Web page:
An in-name-only sequel to 2005's WHITE NOISE, this direct-to-DVD psychological thriller benefits from star Nathan Fillion's excellent performance and Patrick Lussier's assured direction.
In one blood-spattered moment, Abe Dale (Nathan Fillion) loses everything that made his life worth living. Enjoying an anniversary breakfast at a local diner with his wife and small son (Kendall Cross, Joshua Ballard), a mad man with a gun calmly walks up to their table, kills Dale's family and then turns the gun on himself. Dale spends the next several months trying to numb his grief and guilt with alcohol and prescription pills, but nothing helps. He loses interest in his work, withdraws from his friends – including longtime business partner, Marty Bloom (Adrian Holmes) -- and sinks into a spiraling depression that culminates in attempted suicide. Hauled back from the brink of death by a dedicated ER team, led by Dr. Karros (William MacDonald), Dale begins to see an aura around certain people, and soon realizes that they all die shortly after. Karros happens to be versed in EVP -- communication with the dead via the white noise generated by electronic devices – and tells Dale that people who've survived near-death experiences seem especially receptive to such messages. Haunted by his inability to save the people he loved most, Dale tries to compensate by rescuing the stranger whose fates he alone can see. Dale's efforts are successful: He alters the destinies of several people, one of whom turns out to be widowed nurse Sherry Clarke (Battlestar Galactica's Katee Sackhoff), who attended Dale following his suicide attempt. United by their respective losses, they embark on a tentative relationship. Then Dale makes a shattering discovery: The man who killed his wife and child was neither a total stranger nor a deranged street person: Henry Caine (Craig Fairbrass), a model citizen until he survived his own near-death experience, crossed paths with Dale's family three days before the murders. What Dale discovers about Caine's efforts to thwart fate puts everything he himself has done into a horrifying new light.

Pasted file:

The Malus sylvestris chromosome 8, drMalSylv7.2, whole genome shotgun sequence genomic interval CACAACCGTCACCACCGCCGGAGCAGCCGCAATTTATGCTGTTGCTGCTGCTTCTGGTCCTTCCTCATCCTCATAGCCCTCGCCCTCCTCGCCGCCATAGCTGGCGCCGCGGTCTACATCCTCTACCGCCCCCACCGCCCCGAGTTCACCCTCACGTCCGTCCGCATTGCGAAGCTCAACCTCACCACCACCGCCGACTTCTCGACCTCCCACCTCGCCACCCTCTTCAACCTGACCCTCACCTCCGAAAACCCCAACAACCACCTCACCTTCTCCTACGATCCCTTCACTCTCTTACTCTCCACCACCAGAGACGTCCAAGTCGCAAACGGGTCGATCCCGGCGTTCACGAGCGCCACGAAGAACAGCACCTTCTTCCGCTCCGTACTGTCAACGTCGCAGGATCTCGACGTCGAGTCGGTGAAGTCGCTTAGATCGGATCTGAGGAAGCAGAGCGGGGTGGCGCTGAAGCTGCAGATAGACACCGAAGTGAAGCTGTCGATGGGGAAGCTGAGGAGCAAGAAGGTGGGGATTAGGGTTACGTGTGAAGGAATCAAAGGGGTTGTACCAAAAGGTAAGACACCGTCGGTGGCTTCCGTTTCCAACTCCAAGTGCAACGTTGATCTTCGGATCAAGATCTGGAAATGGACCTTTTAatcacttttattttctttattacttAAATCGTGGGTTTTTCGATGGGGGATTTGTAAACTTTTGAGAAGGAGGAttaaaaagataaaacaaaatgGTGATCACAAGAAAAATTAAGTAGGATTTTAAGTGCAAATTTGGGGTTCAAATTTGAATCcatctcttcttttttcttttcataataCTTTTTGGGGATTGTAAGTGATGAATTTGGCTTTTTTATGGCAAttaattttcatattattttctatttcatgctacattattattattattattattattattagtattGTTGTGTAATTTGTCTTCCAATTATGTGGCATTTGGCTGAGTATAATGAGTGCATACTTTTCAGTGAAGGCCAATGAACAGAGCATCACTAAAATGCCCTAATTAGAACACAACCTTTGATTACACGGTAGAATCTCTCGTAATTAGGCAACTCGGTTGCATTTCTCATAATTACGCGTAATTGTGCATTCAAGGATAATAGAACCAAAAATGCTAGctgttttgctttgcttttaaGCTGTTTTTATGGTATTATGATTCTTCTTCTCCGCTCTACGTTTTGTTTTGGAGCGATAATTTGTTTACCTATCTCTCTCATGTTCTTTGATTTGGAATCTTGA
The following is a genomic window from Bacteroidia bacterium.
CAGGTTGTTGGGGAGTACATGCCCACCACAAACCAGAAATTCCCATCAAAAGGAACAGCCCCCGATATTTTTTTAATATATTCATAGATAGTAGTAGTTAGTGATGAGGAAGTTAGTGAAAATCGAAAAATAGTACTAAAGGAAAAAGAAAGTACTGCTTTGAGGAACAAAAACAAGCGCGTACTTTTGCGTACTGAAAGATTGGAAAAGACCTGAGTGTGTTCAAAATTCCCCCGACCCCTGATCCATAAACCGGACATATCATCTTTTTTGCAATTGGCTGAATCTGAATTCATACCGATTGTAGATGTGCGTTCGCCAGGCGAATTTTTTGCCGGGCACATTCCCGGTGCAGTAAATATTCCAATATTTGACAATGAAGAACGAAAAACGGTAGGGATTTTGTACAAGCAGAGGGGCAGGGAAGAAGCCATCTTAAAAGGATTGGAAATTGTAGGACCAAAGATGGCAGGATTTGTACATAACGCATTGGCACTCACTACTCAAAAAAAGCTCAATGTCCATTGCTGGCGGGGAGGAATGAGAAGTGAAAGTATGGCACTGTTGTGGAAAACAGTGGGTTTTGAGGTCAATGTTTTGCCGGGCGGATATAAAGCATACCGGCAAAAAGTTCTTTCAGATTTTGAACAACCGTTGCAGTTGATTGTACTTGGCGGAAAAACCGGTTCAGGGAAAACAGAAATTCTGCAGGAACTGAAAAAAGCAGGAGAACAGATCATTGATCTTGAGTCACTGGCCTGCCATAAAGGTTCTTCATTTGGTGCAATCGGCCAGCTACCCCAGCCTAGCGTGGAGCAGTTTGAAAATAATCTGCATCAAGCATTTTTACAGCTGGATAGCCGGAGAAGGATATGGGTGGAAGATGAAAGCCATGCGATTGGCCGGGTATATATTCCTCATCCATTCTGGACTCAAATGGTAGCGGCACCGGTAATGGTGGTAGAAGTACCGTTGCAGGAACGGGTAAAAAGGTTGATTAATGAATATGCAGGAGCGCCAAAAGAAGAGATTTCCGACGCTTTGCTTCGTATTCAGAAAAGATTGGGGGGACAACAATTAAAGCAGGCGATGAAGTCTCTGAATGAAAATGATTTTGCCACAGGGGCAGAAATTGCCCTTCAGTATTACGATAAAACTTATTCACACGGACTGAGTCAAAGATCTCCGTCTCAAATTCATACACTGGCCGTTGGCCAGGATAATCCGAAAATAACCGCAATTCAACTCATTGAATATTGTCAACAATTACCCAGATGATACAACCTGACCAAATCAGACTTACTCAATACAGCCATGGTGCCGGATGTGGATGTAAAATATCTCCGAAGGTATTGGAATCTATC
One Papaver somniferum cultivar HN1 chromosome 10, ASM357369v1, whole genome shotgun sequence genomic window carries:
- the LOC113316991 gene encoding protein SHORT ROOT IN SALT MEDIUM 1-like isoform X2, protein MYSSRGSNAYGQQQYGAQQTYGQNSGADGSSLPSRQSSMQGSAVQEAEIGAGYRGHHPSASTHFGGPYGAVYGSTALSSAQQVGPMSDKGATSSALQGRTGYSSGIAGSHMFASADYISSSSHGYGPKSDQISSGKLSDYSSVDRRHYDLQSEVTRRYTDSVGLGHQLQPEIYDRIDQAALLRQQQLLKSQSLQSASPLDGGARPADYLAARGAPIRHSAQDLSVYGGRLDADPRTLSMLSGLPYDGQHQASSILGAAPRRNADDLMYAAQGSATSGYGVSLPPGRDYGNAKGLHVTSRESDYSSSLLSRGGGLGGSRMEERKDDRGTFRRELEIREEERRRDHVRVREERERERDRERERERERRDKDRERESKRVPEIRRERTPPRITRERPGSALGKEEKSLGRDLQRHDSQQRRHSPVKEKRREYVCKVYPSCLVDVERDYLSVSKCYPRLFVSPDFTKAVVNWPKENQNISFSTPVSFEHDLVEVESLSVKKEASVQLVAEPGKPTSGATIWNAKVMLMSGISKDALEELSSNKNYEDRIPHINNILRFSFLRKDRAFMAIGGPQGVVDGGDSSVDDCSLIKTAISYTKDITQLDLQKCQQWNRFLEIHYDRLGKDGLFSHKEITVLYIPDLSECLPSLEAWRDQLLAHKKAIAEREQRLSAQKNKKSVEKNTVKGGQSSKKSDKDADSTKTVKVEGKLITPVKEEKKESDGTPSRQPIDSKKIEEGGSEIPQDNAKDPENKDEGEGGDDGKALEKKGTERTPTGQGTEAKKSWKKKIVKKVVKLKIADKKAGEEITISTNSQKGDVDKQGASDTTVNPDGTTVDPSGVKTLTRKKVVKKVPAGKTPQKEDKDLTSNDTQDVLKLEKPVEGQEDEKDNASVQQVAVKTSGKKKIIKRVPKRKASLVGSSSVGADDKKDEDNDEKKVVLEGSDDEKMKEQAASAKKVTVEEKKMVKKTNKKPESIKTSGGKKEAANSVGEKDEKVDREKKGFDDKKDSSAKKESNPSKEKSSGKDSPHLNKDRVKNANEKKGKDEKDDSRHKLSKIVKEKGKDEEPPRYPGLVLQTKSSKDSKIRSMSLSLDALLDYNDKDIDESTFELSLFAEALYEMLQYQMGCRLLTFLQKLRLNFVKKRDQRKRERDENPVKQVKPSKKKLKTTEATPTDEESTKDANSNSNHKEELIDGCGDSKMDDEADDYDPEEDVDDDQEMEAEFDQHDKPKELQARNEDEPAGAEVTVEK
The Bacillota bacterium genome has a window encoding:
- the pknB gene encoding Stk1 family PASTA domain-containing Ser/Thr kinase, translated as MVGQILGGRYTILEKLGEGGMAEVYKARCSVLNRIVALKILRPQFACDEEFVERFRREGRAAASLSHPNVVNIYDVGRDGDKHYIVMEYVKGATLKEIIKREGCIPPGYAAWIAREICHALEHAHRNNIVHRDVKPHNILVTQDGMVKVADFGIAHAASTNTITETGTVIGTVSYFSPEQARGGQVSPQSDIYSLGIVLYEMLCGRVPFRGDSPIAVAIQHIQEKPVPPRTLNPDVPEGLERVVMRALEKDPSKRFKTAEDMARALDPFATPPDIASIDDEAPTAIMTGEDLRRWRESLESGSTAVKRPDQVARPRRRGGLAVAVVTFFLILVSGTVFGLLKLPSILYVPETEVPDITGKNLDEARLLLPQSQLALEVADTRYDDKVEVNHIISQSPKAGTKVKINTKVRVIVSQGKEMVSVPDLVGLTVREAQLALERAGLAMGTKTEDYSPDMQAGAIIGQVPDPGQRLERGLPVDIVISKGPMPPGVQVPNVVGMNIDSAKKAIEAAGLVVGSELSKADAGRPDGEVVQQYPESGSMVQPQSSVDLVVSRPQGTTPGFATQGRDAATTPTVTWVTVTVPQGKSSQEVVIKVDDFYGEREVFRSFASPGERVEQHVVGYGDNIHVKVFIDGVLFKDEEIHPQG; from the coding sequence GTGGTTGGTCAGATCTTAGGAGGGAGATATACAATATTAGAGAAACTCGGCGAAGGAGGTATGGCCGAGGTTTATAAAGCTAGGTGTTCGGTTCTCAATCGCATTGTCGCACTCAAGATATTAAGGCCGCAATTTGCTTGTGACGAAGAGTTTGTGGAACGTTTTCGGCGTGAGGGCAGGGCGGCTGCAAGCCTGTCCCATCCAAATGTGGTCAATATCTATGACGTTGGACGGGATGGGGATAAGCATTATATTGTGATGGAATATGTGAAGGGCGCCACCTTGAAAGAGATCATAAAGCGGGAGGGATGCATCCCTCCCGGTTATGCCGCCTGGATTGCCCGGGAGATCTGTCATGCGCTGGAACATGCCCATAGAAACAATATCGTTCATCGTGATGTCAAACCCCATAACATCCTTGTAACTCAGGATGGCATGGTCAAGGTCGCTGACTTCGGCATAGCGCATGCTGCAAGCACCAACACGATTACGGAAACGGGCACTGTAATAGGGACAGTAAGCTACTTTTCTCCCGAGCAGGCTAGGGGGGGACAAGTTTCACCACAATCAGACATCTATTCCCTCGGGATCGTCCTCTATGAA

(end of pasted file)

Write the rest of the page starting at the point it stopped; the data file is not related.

WHITE NOISE 2 is rare follow up that's actually better than the first film. Though Matt Venne's screenplay gets bogged down in supernatural mumbo jumbo, there's a potent human dilemma at its core and Lussier both keeps things moving and gives Fillion room to develop a subtle, thoroughly believable portrayal of a man who survives what he thinks is the worst thing that will ever happen to him and then discovers there's worse in store.
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- Released: 2007
- Rating: PG-13
- Review: An in-name-only sequel to 2005's WHITE NOISE, this direct-to-DVD psychological thriller benefits from star Nathan Fillion's excellent performance and Patrick Lussier's assured direction. In one blood-spattered moment, Abe Dale (Nathan Fillion) loses ev… (more)